Recipe Spotlight

Umeboshi Is the Most Versatile Pickle

Enliven everything from noodles to salad dressings with its salty, acidic, fruity punch.

Published Jan. 7, 2022.

Umeboshi, one of many pickles common in Japanese cuisine, are often called preserved plums—but they are actually made by brining and drying ume, a small stone fruit closely related to the apricot. A bite of umeboshi wakes the palate with a strong kick of salt and acidity but finishes softly with a funky fruitiness, a flavor reminiscent of preserved lemons.

This punchy, versatile pickle can be purchased in a number of different forms. Here are some of our favorite applications for each.

Whole umeboshi: Whole pickles must be pitted before consuming. We recommend finely chopping the pitted pickles and stirring them into miso soup, sprinkling them over raw cucumber, or tossing them over poached chicken

Umeboshi paste: Umeboshi paste allows cooks to skip the pitting and chopping steps, and it also incorporates better than whole pickles into applications where a smoother texture is required. Try whisking it into salad dressing or incorporating it into nigiri.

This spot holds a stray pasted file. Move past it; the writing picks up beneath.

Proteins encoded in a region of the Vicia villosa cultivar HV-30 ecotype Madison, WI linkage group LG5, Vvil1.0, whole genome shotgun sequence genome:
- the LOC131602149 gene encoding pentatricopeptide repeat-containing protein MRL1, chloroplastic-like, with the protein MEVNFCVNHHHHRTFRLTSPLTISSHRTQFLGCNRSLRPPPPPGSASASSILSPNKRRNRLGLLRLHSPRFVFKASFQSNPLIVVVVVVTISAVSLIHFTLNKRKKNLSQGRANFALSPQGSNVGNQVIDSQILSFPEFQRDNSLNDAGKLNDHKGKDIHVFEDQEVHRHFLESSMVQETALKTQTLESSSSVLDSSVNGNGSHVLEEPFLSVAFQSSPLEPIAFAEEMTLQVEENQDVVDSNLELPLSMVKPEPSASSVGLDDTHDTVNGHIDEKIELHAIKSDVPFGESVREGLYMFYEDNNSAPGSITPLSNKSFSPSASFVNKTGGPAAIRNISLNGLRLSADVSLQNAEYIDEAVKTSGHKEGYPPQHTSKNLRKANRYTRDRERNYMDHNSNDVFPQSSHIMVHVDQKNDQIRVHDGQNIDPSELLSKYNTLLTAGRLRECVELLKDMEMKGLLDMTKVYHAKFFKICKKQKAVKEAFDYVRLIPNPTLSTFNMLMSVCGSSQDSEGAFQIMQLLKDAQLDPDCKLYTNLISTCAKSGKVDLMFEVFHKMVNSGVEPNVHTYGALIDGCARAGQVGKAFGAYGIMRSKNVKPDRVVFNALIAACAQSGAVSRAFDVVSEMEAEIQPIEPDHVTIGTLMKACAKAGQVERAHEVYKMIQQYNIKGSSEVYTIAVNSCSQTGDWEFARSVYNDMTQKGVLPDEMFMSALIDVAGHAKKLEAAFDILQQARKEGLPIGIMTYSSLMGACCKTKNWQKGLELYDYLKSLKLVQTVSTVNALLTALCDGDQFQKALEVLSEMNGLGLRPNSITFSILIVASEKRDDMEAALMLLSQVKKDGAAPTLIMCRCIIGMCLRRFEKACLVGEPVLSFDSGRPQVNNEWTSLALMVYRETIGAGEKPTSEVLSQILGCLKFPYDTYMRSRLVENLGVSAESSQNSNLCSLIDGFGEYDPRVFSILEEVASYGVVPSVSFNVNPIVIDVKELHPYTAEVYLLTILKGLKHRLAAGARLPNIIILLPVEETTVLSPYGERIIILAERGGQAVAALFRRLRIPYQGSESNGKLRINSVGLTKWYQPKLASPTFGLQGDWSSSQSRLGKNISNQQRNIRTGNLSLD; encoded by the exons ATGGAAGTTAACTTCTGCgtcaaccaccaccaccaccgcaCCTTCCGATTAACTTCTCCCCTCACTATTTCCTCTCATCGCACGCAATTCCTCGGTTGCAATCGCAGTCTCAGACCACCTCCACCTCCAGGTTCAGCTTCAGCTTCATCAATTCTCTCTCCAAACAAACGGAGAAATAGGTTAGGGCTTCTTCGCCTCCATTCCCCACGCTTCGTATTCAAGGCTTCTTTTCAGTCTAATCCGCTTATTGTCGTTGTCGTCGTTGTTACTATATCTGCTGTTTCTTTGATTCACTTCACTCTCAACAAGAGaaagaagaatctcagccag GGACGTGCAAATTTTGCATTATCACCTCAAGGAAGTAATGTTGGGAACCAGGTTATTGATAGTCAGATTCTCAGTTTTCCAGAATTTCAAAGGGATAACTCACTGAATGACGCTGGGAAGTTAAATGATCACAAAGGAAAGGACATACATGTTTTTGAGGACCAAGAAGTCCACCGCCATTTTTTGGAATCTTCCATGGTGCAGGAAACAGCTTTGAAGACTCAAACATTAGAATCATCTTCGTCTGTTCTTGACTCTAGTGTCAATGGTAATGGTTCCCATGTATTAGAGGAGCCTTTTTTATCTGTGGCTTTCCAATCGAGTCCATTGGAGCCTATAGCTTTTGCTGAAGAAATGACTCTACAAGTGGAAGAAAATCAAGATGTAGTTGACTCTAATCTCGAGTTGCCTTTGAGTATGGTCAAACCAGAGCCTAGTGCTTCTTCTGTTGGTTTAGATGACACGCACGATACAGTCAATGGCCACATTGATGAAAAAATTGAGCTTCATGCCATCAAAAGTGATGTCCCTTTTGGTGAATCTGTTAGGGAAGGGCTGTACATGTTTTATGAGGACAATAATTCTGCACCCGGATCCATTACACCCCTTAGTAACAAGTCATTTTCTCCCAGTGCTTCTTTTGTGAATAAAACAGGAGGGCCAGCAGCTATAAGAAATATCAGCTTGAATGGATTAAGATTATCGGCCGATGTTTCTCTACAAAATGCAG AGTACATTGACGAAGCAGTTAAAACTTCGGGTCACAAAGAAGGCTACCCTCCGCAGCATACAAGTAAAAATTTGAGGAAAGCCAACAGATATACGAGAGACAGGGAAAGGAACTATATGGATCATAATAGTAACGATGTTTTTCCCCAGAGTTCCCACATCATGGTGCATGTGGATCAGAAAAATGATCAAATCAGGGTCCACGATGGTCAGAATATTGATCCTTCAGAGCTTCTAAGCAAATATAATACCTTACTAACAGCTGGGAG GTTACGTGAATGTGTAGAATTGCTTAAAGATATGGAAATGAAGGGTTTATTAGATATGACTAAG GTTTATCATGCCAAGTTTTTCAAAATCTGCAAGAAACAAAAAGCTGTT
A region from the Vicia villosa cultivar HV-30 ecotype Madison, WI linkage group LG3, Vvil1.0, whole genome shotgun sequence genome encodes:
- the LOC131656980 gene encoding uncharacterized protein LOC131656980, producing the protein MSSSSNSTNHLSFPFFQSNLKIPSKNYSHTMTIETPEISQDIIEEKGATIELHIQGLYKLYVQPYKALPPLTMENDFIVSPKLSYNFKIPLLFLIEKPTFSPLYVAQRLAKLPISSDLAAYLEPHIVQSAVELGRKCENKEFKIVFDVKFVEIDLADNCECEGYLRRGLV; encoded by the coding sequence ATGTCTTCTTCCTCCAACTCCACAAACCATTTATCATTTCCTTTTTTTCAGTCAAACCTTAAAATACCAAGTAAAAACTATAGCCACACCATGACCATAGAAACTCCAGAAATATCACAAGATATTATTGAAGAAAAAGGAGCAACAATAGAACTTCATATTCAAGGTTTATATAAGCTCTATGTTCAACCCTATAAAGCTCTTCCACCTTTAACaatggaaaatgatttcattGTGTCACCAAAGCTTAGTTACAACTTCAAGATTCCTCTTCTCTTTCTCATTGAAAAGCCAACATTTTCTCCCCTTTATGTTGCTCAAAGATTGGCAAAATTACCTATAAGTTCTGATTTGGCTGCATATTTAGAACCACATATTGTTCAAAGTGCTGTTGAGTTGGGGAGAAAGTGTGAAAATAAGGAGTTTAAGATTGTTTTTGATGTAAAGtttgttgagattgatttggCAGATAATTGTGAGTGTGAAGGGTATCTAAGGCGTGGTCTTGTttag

Plum vinegar: A byproduct of the umeboshi preserving process, plum vinegar, also known as ume vinegar, is the brine produced when umeboshi is preserved. It has the same salty sourness as umeboshi and a slightly syrupy consistency. It’s used to pickle vegetables, to season steamed or sautéed vegetables, and to preserve cherry blossoms.

New to umeboshi? Try it on rice first:

If you’ve never tried umeboshi, we recommend starting off with this simple, traditional approach to best appreciate these pickles’ punchy flavor. 

  • Place whole umeboshi atop steamed white rice, udon, or somen. 
  • If you’d like, dress up the dish with a sprinkling of bonito flakes, toasted sesame seeds, shredded nori, thinly sliced scallions, and/or fresh shiso.
  • Break the fruit open with chopsticks and gently mix the ingredients as you eat, discarding the fruit’s pit.

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